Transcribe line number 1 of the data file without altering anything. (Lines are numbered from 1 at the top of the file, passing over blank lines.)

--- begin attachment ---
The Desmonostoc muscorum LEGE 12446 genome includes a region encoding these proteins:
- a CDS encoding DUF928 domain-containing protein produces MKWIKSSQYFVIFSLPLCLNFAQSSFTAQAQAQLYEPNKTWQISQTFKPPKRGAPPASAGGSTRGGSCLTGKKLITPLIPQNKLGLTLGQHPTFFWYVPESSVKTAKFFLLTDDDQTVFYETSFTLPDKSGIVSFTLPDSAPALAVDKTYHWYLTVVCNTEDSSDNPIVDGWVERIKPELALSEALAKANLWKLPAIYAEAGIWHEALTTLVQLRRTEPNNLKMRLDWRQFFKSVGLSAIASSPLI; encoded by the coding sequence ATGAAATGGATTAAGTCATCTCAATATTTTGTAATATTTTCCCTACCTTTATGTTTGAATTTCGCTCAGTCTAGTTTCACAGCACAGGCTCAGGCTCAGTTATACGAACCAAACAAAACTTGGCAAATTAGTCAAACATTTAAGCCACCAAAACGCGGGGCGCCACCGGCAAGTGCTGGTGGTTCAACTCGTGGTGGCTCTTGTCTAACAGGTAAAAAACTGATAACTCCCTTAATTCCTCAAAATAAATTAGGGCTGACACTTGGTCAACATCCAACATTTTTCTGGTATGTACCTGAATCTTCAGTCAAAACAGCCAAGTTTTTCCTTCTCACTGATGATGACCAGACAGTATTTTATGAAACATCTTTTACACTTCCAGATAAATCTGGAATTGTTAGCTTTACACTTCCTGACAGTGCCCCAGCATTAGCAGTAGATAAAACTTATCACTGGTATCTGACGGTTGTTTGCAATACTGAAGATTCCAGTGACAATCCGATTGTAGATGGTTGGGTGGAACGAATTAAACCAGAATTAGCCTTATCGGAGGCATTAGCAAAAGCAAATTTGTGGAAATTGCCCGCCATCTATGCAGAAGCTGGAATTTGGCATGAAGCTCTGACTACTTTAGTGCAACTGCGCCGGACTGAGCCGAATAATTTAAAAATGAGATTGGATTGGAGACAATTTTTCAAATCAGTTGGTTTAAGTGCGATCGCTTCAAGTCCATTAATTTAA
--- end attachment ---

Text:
The Desmonostoc muscorum LEGE 12446 genome includes a region encoding these proteins: